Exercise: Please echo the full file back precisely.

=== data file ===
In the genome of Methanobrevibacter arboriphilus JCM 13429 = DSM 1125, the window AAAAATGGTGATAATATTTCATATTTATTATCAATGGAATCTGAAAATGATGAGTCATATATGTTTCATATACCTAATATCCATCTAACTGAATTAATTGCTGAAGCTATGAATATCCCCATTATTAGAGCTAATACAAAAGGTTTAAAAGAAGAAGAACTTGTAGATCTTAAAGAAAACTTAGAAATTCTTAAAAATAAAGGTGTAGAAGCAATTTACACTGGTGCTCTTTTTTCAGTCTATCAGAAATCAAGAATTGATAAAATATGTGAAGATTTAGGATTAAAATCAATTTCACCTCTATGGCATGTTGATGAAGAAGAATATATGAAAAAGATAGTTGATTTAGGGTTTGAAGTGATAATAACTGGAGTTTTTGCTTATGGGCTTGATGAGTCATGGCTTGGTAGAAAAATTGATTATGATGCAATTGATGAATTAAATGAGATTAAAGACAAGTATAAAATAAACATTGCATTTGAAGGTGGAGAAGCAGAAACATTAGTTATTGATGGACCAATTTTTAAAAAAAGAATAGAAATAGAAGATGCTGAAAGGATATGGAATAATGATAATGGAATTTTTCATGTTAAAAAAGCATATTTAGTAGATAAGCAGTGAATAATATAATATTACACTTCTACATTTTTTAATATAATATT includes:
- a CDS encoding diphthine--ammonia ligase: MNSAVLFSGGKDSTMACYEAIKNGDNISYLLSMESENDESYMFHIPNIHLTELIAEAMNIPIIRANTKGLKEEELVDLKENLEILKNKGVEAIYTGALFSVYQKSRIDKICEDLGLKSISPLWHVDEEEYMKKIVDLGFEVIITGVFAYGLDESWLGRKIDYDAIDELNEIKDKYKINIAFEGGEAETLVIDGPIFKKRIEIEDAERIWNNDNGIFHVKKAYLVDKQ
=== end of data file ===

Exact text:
In the genome of Methanobrevibacter arboriphilus JCM 13429 = DSM 1125, the window AAAAATGGTGATAATATTTCATATTTATTATCAATGGAATCTGAAAATGATGAGTCATATATGTTTCATATACCTAATATCCATCTAACTGAATTAATTGCTGAAGCTATGAATATCCCCATTATTAGAGCTAATACAAAAGGTTTAAAAGAAGAAGAACTTGTAGATCTTAAAGAAAACTTAGAAATTCTTAAAAATAAAGGTGTAGAAGCAATTTACACTGGTGCTCTTTTTTCAGTCTATCAGAAATCAAGAATTGATAAAATATGTGAAGATTTAGGATTAAAATCAATTTCACCTCTATGGCATGTTGATGAAGAAGAATATATGAAAAAGATAGTTGATTTAGGGTTTGAAGTGATAATAACTGGAGTTTTTGCTTATGGGCTTGATGAGTCATGGCTTGGTAGAAAAATTGATTATGATGCAATTGATGAATTAAATGAGATTAAAGACAAGTATAAAATAAACATTGCATTTGAAGGTGGAGAAGCAGAAACATTAGTTATTGATGGACCAATTTTTAAAAAAAGAATAGAAATAGAAGATGCTGAAAGGATATGGAATAATGATAATGGAATTTTTCATGTTAAAAAAGCATATTTAGTAGATAAGCAGTGAATAATATAATATTACACTTCTACATTTTTTAATATAATATT includes:
- a CDS encoding diphthine--ammonia ligase: MNSAVLFSGGKDSTMACYEAIKNGDNISYLLSMESENDESYMFHIPNIHLTELIAEAMNIPIIRANTKGLKEEELVDLKENLEILKNKGVEAIYTGALFSVYQKSRIDKICEDLGLKSISPLWHVDEEEYMKKIVDLGFEVIITGVFAYGLDESWLGRKIDYDAIDELNEIKDKYKINIAFEGGEAETLVIDGPIFKKRIEIEDAERIWNNDNGIFHVKKAYLVDKQ